It’s that time of year when our thoughts of New Year’s resolutions are just beginning to fade. So let me remind you of one resolution you should probably keep. Do have backups of your irreplaceable data? Are those backups recent enough that you would not loose anything serious? If the answer to either of these questions is yes then congratulations, you are solidly in the minority. Could you restore or work from those backups and not lose more than a couple of hours of work? If so, then you are in great shape, but hopefully I’ll still have something for you in this article. I will talk about online backup and storage services that serve as excellent complements to disk-based storage.
The Mean Time Before Failure (MTBF) ratings of hard disks are largely disconnected from reality. Common street wisdom says you are lucky if your drive makes it 30 days past its warranty period. As many have said, the question of data loss is when, not if. Once you assume that data loss is inevitable, then backups are clearly essential—unless you are prepared to sacrifice your email, photographs, bookmarks, draft letters and other data to the great data cemetery in sky.
The problem of course is that our data and thus our backups have gotten far more complicated in recent years. Increasingly, portions of our data and even the backup themselves are stored in the cloud—data and services that reside in a collection online services, network drives, virtual servers and places we often just refer to as online.
These days, I suspect most of us have complicated data, some of it is stored on home desktops or laptops, some on work machines, some of it online in the cloud, some backed up and some not. We may have multiple copies of sections of data and yet we may not have any copies of other data. Complicated data lends itself to complicated backup solutions. We often have good intentions about complicated solutions, like New Year’s resolutions, most of which we never get around to.
Online Backup Services
Online backup services are a viable option for many people to backup at least their critical data. They are relatively inexpensive, commonly about $50 USD a year for 50 Gigs of data and are a good compliment to other backup options. I currently do not recommend using an online service as your sole backup option unless you have less than 10 GB total as larger collections may take a week or more to upload, depending on your broadband connection, and many days to recover a most of the data. I do recommend keeping multiple backups and multiple types of backups at least a clone and an incremental backup, just to insure against accidental failure of the backup itself.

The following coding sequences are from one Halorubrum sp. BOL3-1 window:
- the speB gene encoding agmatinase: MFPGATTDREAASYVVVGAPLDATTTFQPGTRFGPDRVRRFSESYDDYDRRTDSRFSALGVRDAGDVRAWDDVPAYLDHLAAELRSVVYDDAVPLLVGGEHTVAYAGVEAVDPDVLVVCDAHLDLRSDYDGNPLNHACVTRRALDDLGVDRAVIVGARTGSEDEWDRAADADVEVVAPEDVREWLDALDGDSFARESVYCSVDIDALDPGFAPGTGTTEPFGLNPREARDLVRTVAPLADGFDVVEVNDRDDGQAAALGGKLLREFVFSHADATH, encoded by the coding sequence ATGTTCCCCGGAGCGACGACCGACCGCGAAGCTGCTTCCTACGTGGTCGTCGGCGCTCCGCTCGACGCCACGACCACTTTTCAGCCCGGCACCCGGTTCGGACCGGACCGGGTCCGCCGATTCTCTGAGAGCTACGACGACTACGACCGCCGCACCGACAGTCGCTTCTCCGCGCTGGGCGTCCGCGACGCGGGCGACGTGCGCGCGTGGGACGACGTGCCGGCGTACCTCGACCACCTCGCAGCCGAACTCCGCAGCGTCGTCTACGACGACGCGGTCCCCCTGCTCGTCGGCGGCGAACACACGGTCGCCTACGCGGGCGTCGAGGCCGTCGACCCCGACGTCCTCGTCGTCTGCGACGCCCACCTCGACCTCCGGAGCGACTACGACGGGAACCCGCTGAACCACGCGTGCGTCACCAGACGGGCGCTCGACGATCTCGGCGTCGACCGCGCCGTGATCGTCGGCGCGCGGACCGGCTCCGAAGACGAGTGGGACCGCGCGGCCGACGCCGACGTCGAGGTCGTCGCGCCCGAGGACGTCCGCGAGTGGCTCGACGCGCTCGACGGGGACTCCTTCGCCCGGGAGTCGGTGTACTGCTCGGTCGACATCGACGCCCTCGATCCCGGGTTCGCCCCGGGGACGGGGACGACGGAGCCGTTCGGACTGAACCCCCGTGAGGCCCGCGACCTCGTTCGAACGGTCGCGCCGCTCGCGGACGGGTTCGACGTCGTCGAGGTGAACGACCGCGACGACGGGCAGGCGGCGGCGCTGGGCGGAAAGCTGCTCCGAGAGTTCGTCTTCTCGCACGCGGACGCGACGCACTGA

Most collections of emails and word processing documents, spreadsheets, and presentation decks are of relatively modest size and thus simple and fast to backup. Music and photos take substantially more space with video being even larger. Current online services are less ideal for very large collections. Another issue is that while many services can make backups to a local disk, they do not backup the entire disk and thus there is no way to do a bare metal recovery. You will still want to keep a clone of your hard disk to dramatically reduce the amount of down time in case of a disk failure.
Some common online backup services are Carbonite, CrashPlan, Jungle Disk and Mozy. Carbonite and Mozy both work with Windows and Mac OS X, while CrashPlan and Jungle Disk work with Windows, Mac OS X and Linux. My current favorite is CrashPlan. The software seems easy on my system resources and the UI is reasonably well done. One interesting feature is that CrashPlan has a peer-to-peer mode where you can backup to another local machine, even on a different platform, or to any other machine accessible on the Internet. CrashPlan even lets you back up to a local hard disk, carry that disk to a friend’s house and continue the backup from that point, thus potentially saving weeks of waiting for the initial transfer. A single CrashPlan instance can accept backups from multiple clients. There is a business version of CrashPlan that will let you manage multiple clients in small business settings. CrashPlan comes in two versions, a $60 USD version that will make continuous backups as files change and a free version without continuous backups. The online CrashPlan backup service costs $50 USD a year (for 50 gigs), which is similar to Carbonite. CrashPlan says they plan to offer storage to Amazon’s S3 in the future.